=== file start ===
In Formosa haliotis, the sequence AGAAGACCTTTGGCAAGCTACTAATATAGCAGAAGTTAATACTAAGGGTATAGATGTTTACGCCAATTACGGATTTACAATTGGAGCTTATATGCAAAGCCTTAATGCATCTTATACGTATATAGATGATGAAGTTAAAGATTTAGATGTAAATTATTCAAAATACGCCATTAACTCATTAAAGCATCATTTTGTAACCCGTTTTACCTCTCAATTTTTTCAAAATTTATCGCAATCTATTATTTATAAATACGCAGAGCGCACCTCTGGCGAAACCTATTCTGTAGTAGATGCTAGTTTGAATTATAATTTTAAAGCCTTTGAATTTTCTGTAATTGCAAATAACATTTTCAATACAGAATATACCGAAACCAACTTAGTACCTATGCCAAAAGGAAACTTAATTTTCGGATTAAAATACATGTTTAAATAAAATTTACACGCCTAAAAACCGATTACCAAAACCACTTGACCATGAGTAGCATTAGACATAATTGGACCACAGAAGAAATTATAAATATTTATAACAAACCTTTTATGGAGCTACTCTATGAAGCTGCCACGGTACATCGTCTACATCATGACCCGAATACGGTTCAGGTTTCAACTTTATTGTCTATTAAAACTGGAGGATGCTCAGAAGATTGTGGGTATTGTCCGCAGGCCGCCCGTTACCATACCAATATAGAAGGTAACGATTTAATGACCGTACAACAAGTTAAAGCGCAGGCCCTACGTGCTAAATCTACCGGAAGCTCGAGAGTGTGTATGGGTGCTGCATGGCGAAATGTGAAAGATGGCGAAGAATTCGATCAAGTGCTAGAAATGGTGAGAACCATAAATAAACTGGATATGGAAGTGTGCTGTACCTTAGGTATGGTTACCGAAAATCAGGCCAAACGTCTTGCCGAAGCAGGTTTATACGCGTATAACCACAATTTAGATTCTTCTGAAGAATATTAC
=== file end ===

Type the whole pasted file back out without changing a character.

In Formosa haliotis, the sequence AGAAGACCTTTGGCAAGCTACTAATATAGCAGAAGTTAATACTAAGGGTATAGATGTTTACGCCAATTACGGATTTACAATTGGAGCTTATATGCAAAGCCTTAATGCATCTTATACGTATATAGATGATGAAGTTAAAGATTTAGATGTAAATTATTCAAAATACGCCATTAACTCATTAAAGCATCATTTTGTAACCCGTTTTACCTCTCAATTTTTTCAAAATTTATCGCAATCTATTATTTATAAATACGCAGAGCGCACCTCTGGCGAAACCTATTCTGTAGTAGATGCTAGTTTGAATTATAATTTTAAAGCCTTTGAATTTTCTGTAATTGCAAATAACATTTTCAATACAGAATATACCGAAACCAACTTAGTACCTATGCCAAAAGGAAACTTAATTTTCGGATTAAAATACATGTTTAAATAAAATTTACACGCCTAAAAACCGATTACCAAAACCACTTGACCATGAGTAGCATTAGACATAATTGGACCACAGAAGAAATTATAAATATTTATAACAAACCTTTTATGGAGCTACTCTATGAAGCTGCCACGGTACATCGTCTACATCATGACCCGAATACGGTTCAGGTTTCAACTTTATTGTCTATTAAAACTGGAGGATGCTCAGAAGATTGTGGGTATTGTCCGCAGGCCGCCCGTTACCATACCAATATAGAAGGTAACGATTTAATGACCGTACAACAAGTTAAAGCGCAGGCCCTACGTGCTAAATCTACCGGAAGCTCGAGAGTGTGTATGGGTGCTGCATGGCGAAATGTGAAAGATGGCGAAGAATTCGATCAAGTGCTAGAAATGGTGAGAACCATAAATAAACTGGATATGGAAGTGTGCTGTACCTTAGGTATGGTTACCGAAAATCAGGCCAAACGTCTTGCCGAAGCAGGTTTATACGCGTATAACCACAATTTAGATTCTTCTGAAGAATATTAC